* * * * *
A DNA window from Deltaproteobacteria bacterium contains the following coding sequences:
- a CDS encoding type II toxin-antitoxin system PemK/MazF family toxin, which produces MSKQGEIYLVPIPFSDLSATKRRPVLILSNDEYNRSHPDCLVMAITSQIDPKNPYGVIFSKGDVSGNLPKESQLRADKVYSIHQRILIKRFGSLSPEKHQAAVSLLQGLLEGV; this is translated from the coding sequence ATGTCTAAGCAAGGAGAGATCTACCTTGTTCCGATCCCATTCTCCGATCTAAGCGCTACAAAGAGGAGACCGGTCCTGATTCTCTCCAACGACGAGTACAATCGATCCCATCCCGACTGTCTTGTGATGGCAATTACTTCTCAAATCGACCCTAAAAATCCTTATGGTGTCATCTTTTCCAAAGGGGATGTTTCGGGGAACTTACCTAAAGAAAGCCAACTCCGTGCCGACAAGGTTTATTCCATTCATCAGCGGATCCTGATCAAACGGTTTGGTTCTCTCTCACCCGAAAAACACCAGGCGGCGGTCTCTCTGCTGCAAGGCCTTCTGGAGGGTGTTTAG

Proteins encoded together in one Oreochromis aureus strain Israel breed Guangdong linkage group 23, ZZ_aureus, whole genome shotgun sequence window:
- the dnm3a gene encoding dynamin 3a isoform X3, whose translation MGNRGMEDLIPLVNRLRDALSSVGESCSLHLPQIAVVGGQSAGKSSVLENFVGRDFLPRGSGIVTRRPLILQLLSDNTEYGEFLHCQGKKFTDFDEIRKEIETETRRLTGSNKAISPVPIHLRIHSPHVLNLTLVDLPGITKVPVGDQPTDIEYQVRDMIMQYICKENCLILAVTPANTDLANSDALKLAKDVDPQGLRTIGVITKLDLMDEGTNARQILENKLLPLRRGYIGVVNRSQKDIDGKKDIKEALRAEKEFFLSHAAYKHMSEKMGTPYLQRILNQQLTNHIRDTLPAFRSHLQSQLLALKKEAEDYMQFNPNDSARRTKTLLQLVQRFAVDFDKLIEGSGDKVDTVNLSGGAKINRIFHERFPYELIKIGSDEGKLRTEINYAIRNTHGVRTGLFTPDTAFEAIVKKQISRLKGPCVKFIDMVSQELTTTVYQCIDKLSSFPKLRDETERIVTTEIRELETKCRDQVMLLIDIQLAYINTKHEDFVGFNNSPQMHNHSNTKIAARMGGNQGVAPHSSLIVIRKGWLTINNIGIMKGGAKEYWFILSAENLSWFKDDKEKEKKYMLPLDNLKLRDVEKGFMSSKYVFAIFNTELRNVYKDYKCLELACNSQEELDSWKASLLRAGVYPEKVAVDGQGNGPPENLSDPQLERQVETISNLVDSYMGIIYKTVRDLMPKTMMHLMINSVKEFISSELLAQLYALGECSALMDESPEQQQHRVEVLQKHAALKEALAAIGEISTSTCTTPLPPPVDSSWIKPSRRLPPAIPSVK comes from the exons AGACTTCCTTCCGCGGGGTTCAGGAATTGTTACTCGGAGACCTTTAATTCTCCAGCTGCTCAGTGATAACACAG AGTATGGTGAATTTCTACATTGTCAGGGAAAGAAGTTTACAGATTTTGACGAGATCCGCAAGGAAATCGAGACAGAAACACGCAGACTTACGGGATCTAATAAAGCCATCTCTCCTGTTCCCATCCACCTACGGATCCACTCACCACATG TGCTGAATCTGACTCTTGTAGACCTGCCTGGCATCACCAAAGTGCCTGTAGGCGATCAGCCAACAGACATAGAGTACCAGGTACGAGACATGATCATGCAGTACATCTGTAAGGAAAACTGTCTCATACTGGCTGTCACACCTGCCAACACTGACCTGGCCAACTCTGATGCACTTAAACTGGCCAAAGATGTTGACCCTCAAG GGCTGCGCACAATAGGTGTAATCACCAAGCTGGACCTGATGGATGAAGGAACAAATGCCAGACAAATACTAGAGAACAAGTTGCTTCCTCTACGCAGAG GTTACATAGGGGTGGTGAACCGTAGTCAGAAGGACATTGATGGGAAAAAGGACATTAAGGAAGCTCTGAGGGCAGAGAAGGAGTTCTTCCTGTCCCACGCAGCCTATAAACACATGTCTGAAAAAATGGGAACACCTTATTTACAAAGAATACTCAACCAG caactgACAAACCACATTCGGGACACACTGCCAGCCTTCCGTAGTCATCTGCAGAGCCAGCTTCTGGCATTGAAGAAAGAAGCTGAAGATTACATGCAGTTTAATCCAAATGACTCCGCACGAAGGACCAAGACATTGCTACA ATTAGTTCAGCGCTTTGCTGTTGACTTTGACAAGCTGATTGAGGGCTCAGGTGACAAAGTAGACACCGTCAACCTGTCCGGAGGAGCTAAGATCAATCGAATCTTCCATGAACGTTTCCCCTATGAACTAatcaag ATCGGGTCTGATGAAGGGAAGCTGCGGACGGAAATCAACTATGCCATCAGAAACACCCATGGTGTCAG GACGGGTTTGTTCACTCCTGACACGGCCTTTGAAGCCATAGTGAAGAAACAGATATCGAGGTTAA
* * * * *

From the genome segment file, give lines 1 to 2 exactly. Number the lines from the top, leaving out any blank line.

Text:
A DNA window from Deltaproteobacteria bacterium contains the following coding sequences:
- a CDS encoding type II toxin-antitoxin system PemK/MazF family toxin, which produces MSKQGEIYLVPIPFSDLSATKRRPVLILSNDEYNRSHPDCLVMAITSQIDPKNPYGVIFSKGDVSGNLPKESQLRADKVYSIHQRILIKRFGSLSPEKHQAAVSLLQGLLEGV; this is translated from the coding sequence ATGTCTAAGCAAGGAGAGATCTACCTTGTTCCGATCCCATTCTCCGATCTAAGCGCTACAAAGAGGAGACCGGTCCTGATTCTCTCCAACGACGAGTACAATCGATCCCATCCCGACTGTCTTGTGATGGCAATTACTTCTCAAATCGACCCTAAAAATCCTTATGGTGTCATCTTTTCCAAAGGGGATGTTTCGGGGAACTTACCTAAAGAAAGCCAACTCCGTGCCGACAAGGTTTATTCCATTCATCAGCGGATCCTGATCAAACGGTTTGGTTCTCTCTCACCCGAAAAACACCAGGCGGCGGTCTCTCTGCTGCAAGGCCTTCTGGAGGGTGTTTAG